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Wednesday, June 23, 2010

Racine Art Museum Ignites a ‘SPARK’ of Creativity

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For people dealing with Alzheimer's disease, venturing outside of the home can be a challenge. Tricia Blasko, curator of education at the Racine Art Museum (RAM), hopes to ease some of those challenges by spearheading a new program for people with memory loss and their caregivers. SPARK, as the pilot program is called, offers a variety of free art experiences for those affected by Alzheimer's. SPARK is modeled after a successful program of similar scope at the Museum of Modern Art in New York.

What types of activities are included in the SPARK program?

We basically do two programs in two locations. At RAM's Wustum Museum we are creating hands-on art—really nice, inspiring artwork using different techniques. We've done ceramics and clay, watercolors, and fabric weaving, which was an interesting challenge but actually turned out really well. At RAM we are focusing more on conversations about the art in the galleries. We are also working with our public library and local poets to do poetry readings, and bringing in Danceworks from Milwaukee to do some art exercises and movement in the gallery.

Is the program limited to people with Alzheimer's that live at home with a caregiver, or are other senior groups included too?

The intent of the program and the grant from the Helen Bader Foundation is specifically for people who still live at home, with early- to mid-stage memory loss, to come in with their caregiver. But throughout our current pilot phase, we've been working with some residential homes and day-care facilities. So there is a mix of participants. We aren't going to turn anyone away if they are interested.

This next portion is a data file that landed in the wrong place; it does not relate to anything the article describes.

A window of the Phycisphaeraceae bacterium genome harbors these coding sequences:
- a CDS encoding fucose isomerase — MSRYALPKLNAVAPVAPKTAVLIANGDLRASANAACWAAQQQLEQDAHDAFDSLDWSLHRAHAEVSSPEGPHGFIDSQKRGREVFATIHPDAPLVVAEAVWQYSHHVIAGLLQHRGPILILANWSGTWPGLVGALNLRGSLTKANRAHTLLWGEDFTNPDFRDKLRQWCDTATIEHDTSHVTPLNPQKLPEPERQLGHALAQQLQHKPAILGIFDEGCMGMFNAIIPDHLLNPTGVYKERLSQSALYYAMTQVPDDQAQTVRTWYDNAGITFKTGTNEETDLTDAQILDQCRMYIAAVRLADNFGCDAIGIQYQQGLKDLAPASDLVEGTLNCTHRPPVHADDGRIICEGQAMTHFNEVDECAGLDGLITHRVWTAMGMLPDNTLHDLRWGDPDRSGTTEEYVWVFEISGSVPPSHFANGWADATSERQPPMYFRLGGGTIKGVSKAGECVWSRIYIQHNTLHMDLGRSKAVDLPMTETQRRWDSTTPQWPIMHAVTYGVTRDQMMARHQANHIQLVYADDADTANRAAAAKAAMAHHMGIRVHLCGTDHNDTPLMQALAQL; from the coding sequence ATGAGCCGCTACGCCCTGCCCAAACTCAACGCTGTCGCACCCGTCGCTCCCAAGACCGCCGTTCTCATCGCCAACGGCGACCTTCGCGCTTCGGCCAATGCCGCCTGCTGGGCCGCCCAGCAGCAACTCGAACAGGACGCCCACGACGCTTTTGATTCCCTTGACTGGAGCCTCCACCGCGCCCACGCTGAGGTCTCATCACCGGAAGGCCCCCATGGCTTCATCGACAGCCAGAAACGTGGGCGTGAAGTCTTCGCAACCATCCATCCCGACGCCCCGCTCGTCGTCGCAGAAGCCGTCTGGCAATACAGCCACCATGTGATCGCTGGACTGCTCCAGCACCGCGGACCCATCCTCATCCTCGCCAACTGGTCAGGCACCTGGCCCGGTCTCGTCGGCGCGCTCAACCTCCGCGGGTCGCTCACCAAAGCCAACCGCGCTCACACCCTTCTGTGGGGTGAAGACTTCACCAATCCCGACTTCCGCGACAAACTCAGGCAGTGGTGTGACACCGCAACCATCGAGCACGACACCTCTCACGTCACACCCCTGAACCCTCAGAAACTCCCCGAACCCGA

How well do you think the program has been received so far?

It has been great. The staff has had so much fun with the participants. We have people coming in that don't have any art in their background, but they really seem to enjoy the experience—whether they are creating their own art or having a conversation about art. When we have our hands-on programs at Wustum we are all laughing the whole time. It is really positive and rejuvenating.

What do you see as the most important part of the SPARK initiative?

I think it's important to give people the opportunity to have an enriching, creative experience together that they can talk about later—to get these people out into the community, so they aren't sitting at home or in a day-care center all day long. The participants like just being treated like normal adults. I think the whole experience is really important for both the caregiver and the care-receiver.

What is your favorite part about your work with SPARK?

Hearing people laugh and seeing the pure happiness in their faces. They may not always remember us, but they remember that they were here, and they remember that they had a positive experience. I love spreading the joy of creative aging. It is just a great program.

For more information about the SPARK program, contact Tricia Blasko at (262) 636-9573.

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